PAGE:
GREENSBORO — A three-judge panel had some sharp words this week for lawyers representing the North Carolina General Assembly in the gerrymandering lawsuit against the state’s current congressional map.
The judges asserted in their Wednesday order allowing a temporary stay that attorneys for the Republican-led legislature had made “baseless ... attacks against the motives and integrity of this court” in recent legal filings.
“There is no evidence in the record to support counsel for legislative defendants’ claim that this court desires to ‘sway’ an election in favor of Democratic candidates,” the judges said in a 12-page ruling.
They added that “the only party to these proceedings that has sought ‘to sway election results ... for one set of candidates’ is the North Carolina General Assembly’s Republican majority.”
Judge James Wynn Jr., of the Fourth U.S. Circuit Court of Appeals, and U.S. District Judges Earl Britt and William Osteen Jr., delivered the reprimand in an order responding to the GOP legislators’ pending U.S. Supreme Court appeal. It delayed further action on the object of that appeal — the local panel’s Aug. 27 order that put North Carolina’s current congressional map in limbo.
In practical terms, this latest decision assures the Nov. 6 general election will go ahead as scheduled in all of North Carolina’s 13 races for seats in the U.S. House of Representatives.
Represented by Raleigh lawyers Phillip Strach and Michael McKnight, the so-called “legislative defendants” gave notice two weeks ago that they would be appealing the judicial panel’s earlier anti-gerrymandering order involving the state’s congressional districts.
Strach and McKnight seemed to get under the judges’ skin with one, particular passage in their Aug. 31 brief about the panel’s recent finding of unconstitutional, partisan gerrymandering.
“The court’s action is ironic, indeed,” Strach and McKnight observed in their brief last month. “Unelected federal judges usurping the role of the state’s elected representatives by taking the unprecedented step of enjoining a congressional plan two months before a general election under a legal theory that has never been accepted by the Supreme Court.”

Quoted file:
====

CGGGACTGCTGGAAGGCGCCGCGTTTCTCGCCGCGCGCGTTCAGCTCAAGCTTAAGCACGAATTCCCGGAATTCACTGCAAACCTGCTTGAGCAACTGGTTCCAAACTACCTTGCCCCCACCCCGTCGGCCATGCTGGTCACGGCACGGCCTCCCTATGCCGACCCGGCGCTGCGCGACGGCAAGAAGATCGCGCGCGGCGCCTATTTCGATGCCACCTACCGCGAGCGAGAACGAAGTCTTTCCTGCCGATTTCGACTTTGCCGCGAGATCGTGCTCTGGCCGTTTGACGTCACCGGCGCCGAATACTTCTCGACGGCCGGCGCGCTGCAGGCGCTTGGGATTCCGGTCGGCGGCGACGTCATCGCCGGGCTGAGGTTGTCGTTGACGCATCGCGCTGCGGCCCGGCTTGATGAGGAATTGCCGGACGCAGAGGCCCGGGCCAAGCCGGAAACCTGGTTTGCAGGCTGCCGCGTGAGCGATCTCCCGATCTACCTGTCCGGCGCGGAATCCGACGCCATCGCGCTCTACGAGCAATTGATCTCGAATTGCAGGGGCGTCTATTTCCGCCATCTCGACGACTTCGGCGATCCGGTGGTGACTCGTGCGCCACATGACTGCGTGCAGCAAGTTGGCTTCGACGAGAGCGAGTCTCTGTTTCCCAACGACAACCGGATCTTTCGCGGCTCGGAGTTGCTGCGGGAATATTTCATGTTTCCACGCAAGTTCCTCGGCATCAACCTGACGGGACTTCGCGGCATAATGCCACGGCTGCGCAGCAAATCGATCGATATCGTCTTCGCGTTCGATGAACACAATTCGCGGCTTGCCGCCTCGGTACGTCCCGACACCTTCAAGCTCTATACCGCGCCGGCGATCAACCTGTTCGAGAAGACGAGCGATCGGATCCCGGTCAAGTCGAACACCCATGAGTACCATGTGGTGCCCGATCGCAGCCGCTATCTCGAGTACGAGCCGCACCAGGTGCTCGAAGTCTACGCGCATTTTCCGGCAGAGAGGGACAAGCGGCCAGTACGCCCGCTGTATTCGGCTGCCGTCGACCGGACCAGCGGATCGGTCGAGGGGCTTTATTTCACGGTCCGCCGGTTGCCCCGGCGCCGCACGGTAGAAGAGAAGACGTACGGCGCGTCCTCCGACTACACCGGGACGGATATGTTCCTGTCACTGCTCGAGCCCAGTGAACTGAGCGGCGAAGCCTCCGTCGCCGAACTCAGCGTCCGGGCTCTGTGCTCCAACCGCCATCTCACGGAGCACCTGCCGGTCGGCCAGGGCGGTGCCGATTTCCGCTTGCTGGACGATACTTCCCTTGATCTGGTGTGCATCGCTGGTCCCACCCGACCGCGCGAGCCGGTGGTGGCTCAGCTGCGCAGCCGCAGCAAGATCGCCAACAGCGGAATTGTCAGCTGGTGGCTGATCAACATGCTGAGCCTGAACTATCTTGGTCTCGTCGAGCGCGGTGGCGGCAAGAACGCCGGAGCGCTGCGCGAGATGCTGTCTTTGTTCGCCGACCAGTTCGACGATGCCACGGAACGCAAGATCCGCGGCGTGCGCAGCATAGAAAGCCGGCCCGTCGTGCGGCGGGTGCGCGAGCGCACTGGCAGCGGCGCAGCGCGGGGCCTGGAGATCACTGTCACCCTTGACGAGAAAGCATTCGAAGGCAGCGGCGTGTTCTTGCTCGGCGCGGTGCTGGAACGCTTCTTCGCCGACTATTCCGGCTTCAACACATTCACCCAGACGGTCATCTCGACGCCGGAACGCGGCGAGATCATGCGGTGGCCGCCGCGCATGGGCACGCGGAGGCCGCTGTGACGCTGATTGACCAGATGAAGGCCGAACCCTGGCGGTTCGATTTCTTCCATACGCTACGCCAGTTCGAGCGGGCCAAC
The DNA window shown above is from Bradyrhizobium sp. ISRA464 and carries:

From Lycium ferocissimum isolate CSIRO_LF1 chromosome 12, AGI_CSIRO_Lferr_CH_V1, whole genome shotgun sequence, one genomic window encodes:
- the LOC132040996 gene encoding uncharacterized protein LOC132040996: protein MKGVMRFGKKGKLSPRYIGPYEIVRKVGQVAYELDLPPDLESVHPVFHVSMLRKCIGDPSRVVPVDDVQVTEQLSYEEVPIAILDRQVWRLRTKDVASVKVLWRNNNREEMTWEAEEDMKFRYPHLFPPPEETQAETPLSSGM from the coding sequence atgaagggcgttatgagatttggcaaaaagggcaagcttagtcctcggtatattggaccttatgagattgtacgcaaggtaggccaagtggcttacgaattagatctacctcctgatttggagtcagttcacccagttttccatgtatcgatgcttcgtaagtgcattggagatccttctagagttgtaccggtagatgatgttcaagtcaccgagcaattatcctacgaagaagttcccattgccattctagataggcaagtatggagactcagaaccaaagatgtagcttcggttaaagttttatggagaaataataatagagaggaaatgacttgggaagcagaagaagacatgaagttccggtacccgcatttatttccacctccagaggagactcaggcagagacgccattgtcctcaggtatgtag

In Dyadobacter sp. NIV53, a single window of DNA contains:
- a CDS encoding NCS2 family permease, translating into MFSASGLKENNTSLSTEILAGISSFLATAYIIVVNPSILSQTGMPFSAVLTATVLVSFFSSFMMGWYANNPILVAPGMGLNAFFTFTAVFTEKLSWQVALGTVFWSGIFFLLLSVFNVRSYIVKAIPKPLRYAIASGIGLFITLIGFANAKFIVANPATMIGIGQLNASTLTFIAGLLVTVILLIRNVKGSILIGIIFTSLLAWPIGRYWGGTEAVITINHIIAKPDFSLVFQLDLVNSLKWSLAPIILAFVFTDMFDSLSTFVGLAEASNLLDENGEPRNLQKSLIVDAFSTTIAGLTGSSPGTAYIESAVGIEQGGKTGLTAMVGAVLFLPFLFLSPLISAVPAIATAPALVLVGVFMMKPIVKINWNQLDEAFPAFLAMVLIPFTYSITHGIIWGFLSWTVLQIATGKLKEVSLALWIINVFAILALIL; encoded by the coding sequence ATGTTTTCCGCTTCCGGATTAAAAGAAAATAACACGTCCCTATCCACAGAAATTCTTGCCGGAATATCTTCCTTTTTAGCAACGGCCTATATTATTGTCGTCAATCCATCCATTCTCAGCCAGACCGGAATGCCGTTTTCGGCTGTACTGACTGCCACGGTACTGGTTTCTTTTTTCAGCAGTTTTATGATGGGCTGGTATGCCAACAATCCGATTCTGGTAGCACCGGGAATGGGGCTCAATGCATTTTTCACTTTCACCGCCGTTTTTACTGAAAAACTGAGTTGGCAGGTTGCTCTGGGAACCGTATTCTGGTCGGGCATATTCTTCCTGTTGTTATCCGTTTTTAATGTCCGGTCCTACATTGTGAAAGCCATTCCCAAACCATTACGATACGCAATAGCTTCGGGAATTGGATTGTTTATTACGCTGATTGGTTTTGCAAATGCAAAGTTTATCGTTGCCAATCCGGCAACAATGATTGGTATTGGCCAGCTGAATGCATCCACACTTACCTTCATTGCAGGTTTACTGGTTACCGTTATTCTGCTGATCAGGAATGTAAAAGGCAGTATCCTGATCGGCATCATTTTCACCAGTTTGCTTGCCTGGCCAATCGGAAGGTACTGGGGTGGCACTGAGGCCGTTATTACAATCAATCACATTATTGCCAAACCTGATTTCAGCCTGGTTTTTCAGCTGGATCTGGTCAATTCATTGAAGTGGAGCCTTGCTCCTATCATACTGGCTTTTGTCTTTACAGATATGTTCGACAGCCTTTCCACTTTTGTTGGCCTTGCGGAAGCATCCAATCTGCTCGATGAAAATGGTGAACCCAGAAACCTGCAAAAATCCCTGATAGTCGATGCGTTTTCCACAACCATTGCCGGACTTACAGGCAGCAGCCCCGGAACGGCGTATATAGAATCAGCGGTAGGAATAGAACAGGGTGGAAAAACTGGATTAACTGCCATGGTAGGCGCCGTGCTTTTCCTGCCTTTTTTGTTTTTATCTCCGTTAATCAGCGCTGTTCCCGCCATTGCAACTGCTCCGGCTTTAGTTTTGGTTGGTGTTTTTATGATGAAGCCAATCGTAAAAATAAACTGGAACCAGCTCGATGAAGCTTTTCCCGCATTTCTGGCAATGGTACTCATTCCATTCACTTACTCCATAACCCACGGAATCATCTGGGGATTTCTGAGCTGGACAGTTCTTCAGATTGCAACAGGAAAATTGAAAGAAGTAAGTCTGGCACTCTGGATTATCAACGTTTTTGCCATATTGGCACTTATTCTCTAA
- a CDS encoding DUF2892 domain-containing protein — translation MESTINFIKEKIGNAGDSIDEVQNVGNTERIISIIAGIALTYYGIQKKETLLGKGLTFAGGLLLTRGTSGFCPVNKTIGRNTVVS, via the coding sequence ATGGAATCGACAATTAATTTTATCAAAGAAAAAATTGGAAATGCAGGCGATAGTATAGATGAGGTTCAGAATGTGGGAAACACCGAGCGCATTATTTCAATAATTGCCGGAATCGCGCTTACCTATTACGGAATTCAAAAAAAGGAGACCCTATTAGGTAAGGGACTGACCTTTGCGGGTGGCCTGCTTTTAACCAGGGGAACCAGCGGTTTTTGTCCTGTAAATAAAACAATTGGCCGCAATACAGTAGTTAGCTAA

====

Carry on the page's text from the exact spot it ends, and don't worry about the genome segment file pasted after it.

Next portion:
In Wednesday’s order, the judges said Strach and McKnight were off base.
“On the contrary, the guiding principle of this court’s opinion and judgment is that the Constitution bars the government — whether the legislature, the executive or the judiciary, and whether controlled by Republicans or Democrats — from ‘swaying’ an election in favor of one set of candidates,” the trio said in the order.
“That the judges on this court and the remainder of the federal judiciary are ‘unelected’ in no way undermines the authority of the federal judiciary to act in its constitutionally-defined sphere.”
The judicial panel’s initial ruling last month had raised questions about whether the upcoming Nov. 6 general election could proceed in districts that the judges found unlawful.
But all sides in the lawsuit agreed it would be too disruptive to interfere with an electoral cycle already nearing the home stretch in the current districts.
The lawsuit was filed by nonprofit groups Common Cause North Carolina and the state League of Women Voters, along with the Democratic Party and voters from across the state who alleged they had been disenfranchised by the partisan manner in which legislators went about redistricting two years ago.
The legislature’s job back then was drawing new district lines to replace those initially created in 2011, which an earlier set of federal judges declared the result of racial gerrymandering at the hands of the GOP’s legislative majority.
The practice of gerrymandering involves drawing new legislative districts designed to give an unfair advantage to the party in power by, for example, packing large numbers of voters likely to favor the other side into districts sometimes contorted in odd shapes on the map.
The three judges on the current panel were nominated for their current positions on the bench by a bipartisan array of presidents: Britt and Wynn respectively by former Democratic presidents Jimmy Carter and Barack Obama, and Osteen by then-Republican president George W. Bush.
The judges’ ruling Wednesday put on hold any actions stemming from their Aug. 27 finding that in addition to the unconstitutionality of the state’s current congressional map, Common Cause and the other plaintiffs had legal standing to pursue their claims against it.
The judicial panel said in Wednesday’s order that the delay would continue until the high court reaches a decision on the appeal — unless the legislative defendants fail to file the first part of their appeal by Oct. 1 or they later ask the high court to sidetrack that appeal for some reason.
Osteen concurred with Wednesday’s ruling, but wrote an addendum that, among other things, expressed uncertainty about whether objective, enforceable legal standards could be developed to prevent excessive partisanship in redistricting.